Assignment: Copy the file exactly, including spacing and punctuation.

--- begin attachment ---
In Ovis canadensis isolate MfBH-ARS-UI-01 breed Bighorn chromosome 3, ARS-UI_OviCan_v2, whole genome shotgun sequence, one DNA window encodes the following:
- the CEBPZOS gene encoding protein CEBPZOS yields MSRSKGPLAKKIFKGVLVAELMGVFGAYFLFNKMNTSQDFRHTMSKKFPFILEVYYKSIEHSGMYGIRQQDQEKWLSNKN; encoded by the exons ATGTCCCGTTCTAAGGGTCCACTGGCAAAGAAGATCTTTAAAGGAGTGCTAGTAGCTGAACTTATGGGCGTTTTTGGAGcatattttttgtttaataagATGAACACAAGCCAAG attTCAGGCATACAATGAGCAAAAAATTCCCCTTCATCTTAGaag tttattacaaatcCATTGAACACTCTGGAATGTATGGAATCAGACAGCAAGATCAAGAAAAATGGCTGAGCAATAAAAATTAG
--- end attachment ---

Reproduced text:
In Ovis canadensis isolate MfBH-ARS-UI-01 breed Bighorn chromosome 3, ARS-UI_OviCan_v2, whole genome shotgun sequence, one DNA window encodes the following:
- the CEBPZOS gene encoding protein CEBPZOS yields MSRSKGPLAKKIFKGVLVAELMGVFGAYFLFNKMNTSQDFRHTMSKKFPFILEVYYKSIEHSGMYGIRQQDQEKWLSNKN; encoded by the exons ATGTCCCGTTCTAAGGGTCCACTGGCAAAGAAGATCTTTAAAGGAGTGCTAGTAGCTGAACTTATGGGCGTTTTTGGAGcatattttttgtttaataagATGAACACAAGCCAAG attTCAGGCATACAATGAGCAAAAAATTCCCCTTCATCTTAGaag tttattacaaatcCATTGAACACTCTGGAATGTATGGAATCAGACAGCAAGATCAAGAAAAATGGCTGAGCAATAAAAATTAG